According to Kuo, the current design language, which dates back to 2017's iPhone X and has been used in a total of three iPhone generations, will be tossed out the window. In its place will be an all-new design that takes some cues from the revolutionary – at the time – iPhone 4 that debuted in 2010. In a research note that was picked up on by Mac Rumors, Kuo claims that, "The metal frame and the front and rear 2/2.5D glass are still used, but the metal frame surface will be changed to a similar design to the iPhone 4, replacing the current surface design.”
He goes on to indicate that this new metal frame will feature a "more complex segmentation design, new trenching and injection molding procedures, and sapphire or glass cover assembly to protect the trench injection molding structure."
The iPhone 11 and iPhone 11 Pro smartphones feature a more organic chassis design -- aluminum on the former, stainless steel on the latter -- that appears to nearly seamlessly blend into the display glass and the back glass. If Kuo's prediction is accurate, it would seem that Apple will be moving away from the organic shapes that resurfaced with the launch of the iPhone 6 and move towards the more industrial look of the current iPad Pro (which also took some design inspiration from the iPhone 4, albeit on a larger scale).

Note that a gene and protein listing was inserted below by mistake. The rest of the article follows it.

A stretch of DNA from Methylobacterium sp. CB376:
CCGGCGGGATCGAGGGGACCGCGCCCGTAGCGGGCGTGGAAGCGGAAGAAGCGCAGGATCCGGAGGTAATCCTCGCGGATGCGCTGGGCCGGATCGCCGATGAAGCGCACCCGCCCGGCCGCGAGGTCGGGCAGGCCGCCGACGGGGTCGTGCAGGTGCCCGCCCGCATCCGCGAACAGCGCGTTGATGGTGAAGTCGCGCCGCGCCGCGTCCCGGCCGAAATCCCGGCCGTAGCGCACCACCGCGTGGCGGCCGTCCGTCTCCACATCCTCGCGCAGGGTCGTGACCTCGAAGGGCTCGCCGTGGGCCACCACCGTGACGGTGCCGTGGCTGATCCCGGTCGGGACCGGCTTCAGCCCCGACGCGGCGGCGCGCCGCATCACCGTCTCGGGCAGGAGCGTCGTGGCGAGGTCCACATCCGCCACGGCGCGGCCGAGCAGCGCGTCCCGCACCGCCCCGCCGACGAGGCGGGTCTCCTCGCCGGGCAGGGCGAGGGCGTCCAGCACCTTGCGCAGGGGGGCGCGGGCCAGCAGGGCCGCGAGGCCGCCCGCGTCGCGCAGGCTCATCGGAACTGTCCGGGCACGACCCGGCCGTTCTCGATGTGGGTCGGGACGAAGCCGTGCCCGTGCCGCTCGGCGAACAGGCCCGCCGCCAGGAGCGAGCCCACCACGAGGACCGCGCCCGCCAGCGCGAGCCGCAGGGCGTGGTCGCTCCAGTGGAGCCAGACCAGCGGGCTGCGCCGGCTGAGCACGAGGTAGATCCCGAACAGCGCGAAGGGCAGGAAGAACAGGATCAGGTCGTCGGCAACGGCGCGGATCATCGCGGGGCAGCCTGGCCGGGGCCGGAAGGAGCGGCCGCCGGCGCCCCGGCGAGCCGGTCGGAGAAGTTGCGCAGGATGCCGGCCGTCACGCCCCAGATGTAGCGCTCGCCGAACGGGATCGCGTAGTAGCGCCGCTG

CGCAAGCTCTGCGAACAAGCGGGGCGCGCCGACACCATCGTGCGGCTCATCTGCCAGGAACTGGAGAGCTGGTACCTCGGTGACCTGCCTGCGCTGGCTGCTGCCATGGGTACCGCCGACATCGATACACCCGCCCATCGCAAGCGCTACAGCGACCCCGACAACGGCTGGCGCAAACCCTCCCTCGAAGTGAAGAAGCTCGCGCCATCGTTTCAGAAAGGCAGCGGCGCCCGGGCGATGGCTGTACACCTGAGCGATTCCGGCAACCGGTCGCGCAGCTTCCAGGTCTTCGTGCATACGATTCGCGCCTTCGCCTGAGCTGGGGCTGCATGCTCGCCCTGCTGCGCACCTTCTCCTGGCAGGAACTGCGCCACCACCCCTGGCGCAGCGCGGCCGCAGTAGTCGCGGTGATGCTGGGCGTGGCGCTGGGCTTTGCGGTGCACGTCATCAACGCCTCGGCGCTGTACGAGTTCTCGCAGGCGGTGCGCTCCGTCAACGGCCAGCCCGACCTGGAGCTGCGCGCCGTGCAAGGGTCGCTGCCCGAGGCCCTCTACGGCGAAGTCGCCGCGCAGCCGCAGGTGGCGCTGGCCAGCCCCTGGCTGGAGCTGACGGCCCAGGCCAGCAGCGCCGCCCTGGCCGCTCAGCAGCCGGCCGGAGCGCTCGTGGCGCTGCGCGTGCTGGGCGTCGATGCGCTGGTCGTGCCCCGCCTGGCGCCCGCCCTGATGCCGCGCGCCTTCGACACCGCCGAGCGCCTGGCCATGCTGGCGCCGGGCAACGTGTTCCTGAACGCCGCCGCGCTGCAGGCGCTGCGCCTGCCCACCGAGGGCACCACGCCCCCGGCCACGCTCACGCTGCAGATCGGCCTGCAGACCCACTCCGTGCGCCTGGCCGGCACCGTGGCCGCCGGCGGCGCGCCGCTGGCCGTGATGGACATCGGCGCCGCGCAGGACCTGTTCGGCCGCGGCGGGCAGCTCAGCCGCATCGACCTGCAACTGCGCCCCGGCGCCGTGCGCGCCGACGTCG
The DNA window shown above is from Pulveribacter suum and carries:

The change in materials for both the frame and the glass are said to increase Apple’s materials costs for those components anywhere from 20 to 50 percent.
The drastic change in the design language for next year's iPhone was expected, as it will by all counts be the first device from Apple with 5G support. Apple passed on 5G in this year's iPhone release for a number of reasons (delays with Intel's 5G modems, the relative dearth of 5G networks across the globe, etc.), but by 2021 it should be a much more receptive environment for Apple to strike with a 5G iPhone featuring Qualcomm modems.